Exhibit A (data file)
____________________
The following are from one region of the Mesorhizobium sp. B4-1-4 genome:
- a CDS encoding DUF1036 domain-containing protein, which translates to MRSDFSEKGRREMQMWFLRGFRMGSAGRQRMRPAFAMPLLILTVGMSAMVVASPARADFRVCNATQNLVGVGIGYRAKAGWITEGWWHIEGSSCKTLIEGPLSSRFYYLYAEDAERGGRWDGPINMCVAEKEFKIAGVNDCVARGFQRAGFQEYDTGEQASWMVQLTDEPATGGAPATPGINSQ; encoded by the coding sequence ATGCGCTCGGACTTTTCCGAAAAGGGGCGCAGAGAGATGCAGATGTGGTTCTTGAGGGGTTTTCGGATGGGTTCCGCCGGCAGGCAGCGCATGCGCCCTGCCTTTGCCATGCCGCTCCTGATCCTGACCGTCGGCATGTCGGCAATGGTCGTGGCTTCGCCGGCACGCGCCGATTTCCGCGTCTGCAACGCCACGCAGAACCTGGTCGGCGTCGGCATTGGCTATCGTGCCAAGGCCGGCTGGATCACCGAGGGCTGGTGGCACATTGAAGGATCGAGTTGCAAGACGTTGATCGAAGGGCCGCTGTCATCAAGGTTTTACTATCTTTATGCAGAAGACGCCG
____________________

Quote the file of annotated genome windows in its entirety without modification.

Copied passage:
The following are from one region of the Mesorhizobium sp. B4-1-4 genome:
- a CDS encoding DUF1036 domain-containing protein, which translates to MRSDFSEKGRREMQMWFLRGFRMGSAGRQRMRPAFAMPLLILTVGMSAMVVASPARADFRVCNATQNLVGVGIGYRAKAGWITEGWWHIEGSSCKTLIEGPLSSRFYYLYAEDAERGGRWDGPINMCVAEKEFKIAGVNDCVARGFQRAGFQEYDTGEQASWMVQLTDEPATGGAPATPGINSQ; encoded by the coding sequence ATGCGCTCGGACTTTTCCGAAAAGGGGCGCAGAGAGATGCAGATGTGGTTCTTGAGGGGTTTTCGGATGGGTTCCGCCGGCAGGCAGCGCATGCGCCCTGCCTTTGCCATGCCGCTCCTGATCCTGACCGTCGGCATGTCGGCAATGGTCGTGGCTTCGCCGGCACGCGCCGATTTCCGCGTCTGCAACGCCACGCAGAACCTGGTCGGCGTCGGCATTGGCTATCGTGCCAAGGCCGGCTGGATCACCGAGGGCTGGTGGCACATTGAAGGATCGAGTTGCAAGACGTTGATCGAAGGGCCGCTGTCATCAAGGTTTTACTATCTTTATGCAGAAGACGCCG